Last week was pretty schizophrenic, where a highly volatile equity market churned alongside a surge higher in interest rates, a strong USD, and
weaker commodity markets (with the exception of spot nickel +44%). For the week, U.S. equity markets were down nearly 3% while developed
international markets, particularly Europe (+4.5%), held up better. U.S. Treasuries took a notable step down as interest rates moved sharply
higher across the curve while broad based weakness across the commodity spectrum was paired with a strong USD. Click the link below to read more.
Key market drivers last week included a big miss on the April jobs report and another heavy week of earnings reports. U.S. equity markets finished modestly higher led by the cyclicals (energy, financials, industrials, materials) with lagging performance in consumer discretionaries, utilities, REITs, and technology.
IPIWeekly for the week of May 7 2021
As an advisor and as a fiduciary, it is my job to keep you informed and provide solid information. I wanted to share this article from my partners, that helps shed some light on recent volatility.
Flash – October Market Volatility12 (003)
A nice overview of the Market Movement in the 3rd Quarter, July – September 2020. Simply click on the link below.
3rd Quarter 2020 Market Review
Our colleagues at Dimensional Funds shared these stats with us, so we thought it a prudent time to share the information here, on our weekly blog.
- It’s natural for investors to look for a connection between who wins the White House and which way stocks will go. But as nearly a century of returns shows, stocks have trended upward across administrations from both parties.
- Shareholders are investing in companies, not a political party. And companies focus on servicing their customers and growing their businesses, regardless of who in the White House.
- US presidents may have an impact on market returns, but so do hundreds, if not thousands, of other factors – the actions of foreign leaders, a global pandemic, interest rate changes, rising and falling oil prices, and technological advances, just to name a few.
- Stocks have rewarded disciplined investors for decades, through Democratic and Republican presidencies. It’s an important less on the benefits of a long-term investment approach.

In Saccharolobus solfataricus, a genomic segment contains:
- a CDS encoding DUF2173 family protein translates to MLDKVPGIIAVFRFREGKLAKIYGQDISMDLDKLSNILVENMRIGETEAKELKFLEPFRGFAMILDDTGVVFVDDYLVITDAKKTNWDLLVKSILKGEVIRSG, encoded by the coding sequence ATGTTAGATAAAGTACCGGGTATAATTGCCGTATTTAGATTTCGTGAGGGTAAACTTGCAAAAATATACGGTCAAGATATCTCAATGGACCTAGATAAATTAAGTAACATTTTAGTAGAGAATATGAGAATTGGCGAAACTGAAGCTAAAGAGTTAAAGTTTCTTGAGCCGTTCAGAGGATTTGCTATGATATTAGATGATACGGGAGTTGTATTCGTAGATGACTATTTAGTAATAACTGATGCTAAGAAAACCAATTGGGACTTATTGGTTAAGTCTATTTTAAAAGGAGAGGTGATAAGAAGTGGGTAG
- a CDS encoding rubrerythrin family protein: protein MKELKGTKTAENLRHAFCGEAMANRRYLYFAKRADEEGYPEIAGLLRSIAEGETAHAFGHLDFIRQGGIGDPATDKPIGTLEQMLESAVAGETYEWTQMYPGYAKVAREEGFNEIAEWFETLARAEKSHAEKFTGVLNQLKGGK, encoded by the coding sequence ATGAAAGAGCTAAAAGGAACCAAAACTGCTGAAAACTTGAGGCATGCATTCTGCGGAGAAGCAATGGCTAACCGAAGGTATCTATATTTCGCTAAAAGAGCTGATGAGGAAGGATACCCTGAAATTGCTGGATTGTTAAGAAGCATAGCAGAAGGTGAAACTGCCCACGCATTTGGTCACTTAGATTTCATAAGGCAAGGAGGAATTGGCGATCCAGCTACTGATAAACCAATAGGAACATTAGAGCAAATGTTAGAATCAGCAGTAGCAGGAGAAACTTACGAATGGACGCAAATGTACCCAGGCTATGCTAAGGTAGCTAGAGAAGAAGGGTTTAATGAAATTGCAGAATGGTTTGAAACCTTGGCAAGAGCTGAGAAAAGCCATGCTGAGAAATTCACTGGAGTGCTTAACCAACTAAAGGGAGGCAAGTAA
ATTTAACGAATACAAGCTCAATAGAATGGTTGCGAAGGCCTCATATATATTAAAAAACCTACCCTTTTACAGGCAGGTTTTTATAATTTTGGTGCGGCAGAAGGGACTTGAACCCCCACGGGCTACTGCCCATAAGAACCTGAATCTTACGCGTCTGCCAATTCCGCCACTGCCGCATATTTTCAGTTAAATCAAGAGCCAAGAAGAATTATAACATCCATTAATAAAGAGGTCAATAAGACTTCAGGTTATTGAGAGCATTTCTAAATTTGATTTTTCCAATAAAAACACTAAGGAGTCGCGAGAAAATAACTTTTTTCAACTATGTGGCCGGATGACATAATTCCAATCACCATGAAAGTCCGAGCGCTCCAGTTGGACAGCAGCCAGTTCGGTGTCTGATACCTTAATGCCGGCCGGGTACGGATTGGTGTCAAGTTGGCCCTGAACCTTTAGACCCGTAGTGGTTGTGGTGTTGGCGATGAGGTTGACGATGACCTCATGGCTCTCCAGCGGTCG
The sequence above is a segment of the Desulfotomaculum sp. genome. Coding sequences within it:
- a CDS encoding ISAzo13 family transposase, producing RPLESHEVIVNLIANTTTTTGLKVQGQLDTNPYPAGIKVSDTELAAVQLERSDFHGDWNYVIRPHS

Continue reading “What History Tells us About US Presidential Elections and the Market”
The longest bull market in history lasted almost 11 years before coronavirus fears and the realities of a seriously disrupted U.S. economy brought it to an end.1
Bear markets are typically defined as declines of 20% or more from the most recent high, and bull markets are sustained increases of 20% or more from the bear market low. But there is no official declaration, so often there are different interpretations and a fair amount of debate regarding when these cycles begin and end. Continue reading “Turbulent Times: Bear Markets Come and Go”
Cash Can Help Manage Your Mindset
Holding an appropriate amount of cash in a portfolio can be the financial equivalent of taking deep breaths to relax. It could enhance your ability to make thoughtful investment decisions instead of impulsive ones. Having a cash position coupled with a disciplined investing strategy can change your perspective on market volatility. Knowing that you’re positioned to take advantage of a downturn by picking up bargains may increase your ability to be patient. Continue reading “Coping with Market Volatility: Cash Can Help Manage Your Mindset”
Coping with Market Volatility: Continuing to Invest May Help You Stay on Course
In the current market environment, the value of your holdings may be fluctuating widely — and it’s natural to feel tentative about further investment. But regularly adding to an account that’s designed for a long-term goal may cushion the emotional impact of market swings. If losses are offset even in part by new savings, the bottom-line number on your statement might not be quite so discouraging. And a basic principle of investing is that buying during a down market may help your portfolio grow when the market turns upward again. Continue reading “Coping with Market Volatility: Continuing to Invest May Help You Stay on Course”
Here is something for our engineers and data geeks – The good, the bad and the ugly. (Click on the link below)
03-31-20 IPI Strategies Market Wrap Continue reading “IPI Strategies Market Wrap for 03-31-20”
During periods of market volatility, avoid making investment decisions based on emotions.
If you’ve been watching the market lately, perhaps the first question on your mind is, “Should I make a big change in my investments?” In reality, a volatile market isn’t the best time to do a complete makeover of your portfolio, especially if you have long-term financial goals you’re trying to address. Even if you feel that your portfolio needs adjusting, maintaining a firm grasp on your fundamental investment strategy can help you be more thoughtful about making any changes. Continue reading “Coping with Market Volatility: Avoid Rash Decisions”